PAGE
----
It is important to note that no chemical treatments were applied in the trap-installed-plots however, the bolls-infestation rate was lower in both traps as compared to check plot where insecticides were applied with a regular interval to manage the lepidopterous insect pests. The average infestation rate did not exceed 9.0% in the plots protected by pheromone trapping versus 19.0-35.0% in check plots. However, it is important to note that the data for bolls infestation was taken at the harvest time. Thus, the pheromone trapping has a significant effect in controlling the P. gossypiella as indicated by a smaller number of damaged bolls of cotton. Reduced mating would lead to the reduction of P. gossypiella larvae in the cotton field. Our results showed that temperature had a significantly negative effect on the trap catches through sex-pheromone traps. Previously researchers have reported that the temperature is the important factor in the fluctuations of trap catches of many lepidopterous insects (Butler et al., 1999; Reardon et al., 2006). It might be possible that detection distance increases due to an increase in pheromone volatility with temperature (Heuskin et al., 2011).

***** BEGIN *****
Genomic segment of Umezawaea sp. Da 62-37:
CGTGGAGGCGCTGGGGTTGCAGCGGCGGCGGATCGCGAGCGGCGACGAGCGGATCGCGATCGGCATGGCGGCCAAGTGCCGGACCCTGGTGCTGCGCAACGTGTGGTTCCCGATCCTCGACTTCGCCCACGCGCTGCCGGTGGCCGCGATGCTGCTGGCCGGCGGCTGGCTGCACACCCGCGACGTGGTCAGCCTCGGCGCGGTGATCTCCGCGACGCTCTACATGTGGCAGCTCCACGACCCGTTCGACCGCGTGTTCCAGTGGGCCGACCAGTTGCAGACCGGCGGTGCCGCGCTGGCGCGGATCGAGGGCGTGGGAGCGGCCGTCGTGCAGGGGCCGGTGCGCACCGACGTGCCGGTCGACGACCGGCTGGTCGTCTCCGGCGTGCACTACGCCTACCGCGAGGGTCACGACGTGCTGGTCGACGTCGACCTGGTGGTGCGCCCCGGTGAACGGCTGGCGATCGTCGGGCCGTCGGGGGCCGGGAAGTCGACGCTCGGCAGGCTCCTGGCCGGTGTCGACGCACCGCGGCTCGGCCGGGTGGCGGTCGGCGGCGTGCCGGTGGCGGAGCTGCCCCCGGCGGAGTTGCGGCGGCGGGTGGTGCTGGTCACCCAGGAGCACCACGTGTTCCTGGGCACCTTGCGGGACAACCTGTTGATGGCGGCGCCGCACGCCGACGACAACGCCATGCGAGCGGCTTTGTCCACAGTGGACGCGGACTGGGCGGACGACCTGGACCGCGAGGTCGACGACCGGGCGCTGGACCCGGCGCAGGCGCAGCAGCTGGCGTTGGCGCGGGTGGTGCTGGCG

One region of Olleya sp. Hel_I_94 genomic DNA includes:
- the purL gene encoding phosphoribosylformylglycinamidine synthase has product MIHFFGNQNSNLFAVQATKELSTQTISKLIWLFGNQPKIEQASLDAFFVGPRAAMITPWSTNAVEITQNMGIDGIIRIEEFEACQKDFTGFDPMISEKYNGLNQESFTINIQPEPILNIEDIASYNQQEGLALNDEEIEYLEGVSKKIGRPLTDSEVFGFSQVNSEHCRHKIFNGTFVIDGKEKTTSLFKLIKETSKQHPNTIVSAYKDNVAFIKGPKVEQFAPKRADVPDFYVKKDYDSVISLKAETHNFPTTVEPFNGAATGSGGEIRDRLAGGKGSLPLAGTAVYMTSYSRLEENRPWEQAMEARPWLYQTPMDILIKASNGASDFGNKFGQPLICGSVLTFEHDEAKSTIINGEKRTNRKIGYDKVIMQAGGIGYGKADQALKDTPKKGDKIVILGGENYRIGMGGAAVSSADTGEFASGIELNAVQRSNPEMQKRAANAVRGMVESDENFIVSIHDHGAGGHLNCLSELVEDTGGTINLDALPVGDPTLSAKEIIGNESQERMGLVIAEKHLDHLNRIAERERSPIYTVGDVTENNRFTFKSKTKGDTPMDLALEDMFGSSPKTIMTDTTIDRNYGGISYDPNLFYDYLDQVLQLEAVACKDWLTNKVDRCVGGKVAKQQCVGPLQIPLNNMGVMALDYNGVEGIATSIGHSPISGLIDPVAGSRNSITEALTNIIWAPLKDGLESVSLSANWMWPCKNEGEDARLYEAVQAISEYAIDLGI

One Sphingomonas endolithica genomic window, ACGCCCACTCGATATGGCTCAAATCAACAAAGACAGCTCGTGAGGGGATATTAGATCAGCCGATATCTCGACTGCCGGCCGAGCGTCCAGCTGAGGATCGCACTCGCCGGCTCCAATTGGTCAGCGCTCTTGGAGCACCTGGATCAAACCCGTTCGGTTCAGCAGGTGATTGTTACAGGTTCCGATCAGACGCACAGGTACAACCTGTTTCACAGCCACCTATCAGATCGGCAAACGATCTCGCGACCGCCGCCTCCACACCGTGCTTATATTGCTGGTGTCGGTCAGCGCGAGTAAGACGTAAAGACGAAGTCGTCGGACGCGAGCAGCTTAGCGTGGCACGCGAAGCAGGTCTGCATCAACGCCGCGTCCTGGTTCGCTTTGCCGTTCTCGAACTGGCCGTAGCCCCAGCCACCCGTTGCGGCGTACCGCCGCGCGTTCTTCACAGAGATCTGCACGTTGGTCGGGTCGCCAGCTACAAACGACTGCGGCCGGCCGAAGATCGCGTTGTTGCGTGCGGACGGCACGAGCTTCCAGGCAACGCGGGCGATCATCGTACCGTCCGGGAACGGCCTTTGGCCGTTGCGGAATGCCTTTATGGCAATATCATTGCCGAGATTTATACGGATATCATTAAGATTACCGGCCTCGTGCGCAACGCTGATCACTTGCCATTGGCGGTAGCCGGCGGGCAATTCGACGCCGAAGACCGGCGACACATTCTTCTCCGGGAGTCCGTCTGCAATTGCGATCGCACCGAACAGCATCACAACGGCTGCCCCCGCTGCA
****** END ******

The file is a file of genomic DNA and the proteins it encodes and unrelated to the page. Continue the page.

The implementation of using pheromone and synthetic insecticides when needed could be the major components in IPM and could be helpful not only to reduce the production cost of cotton but also in increasing the yield. The insecticidal control of P. gossypiella is not effective unless the timing and number of applications with great precision. The harmful effect of using synthetic chemicals on the non-target insect pests, human health and environment is another major concern. Contrarily, mating disruption techniques are effective in controlling the P. gossypiella and have no adverse effects on the beneficial insects and environment.
Overall, our findings highlight the extreme variability in moth catches using sex-pheromone and light traps. It would be useful to better understand the density or abundance of P. gossypiella in the cotton field. Pheromone trapping is a very convenient method and is useful for the effective management of P. gossypiella. Further study should be conducted on trapping effeciency in different cotton cultivars with trap-cost ratio.
Pakistan Bureau of Statistics, Ministry of Finance, Government of Pakistan, 2018, , http://www.finance.gov.pk/survey/chapters_18/Economic_Survey_2017_18.pdf, .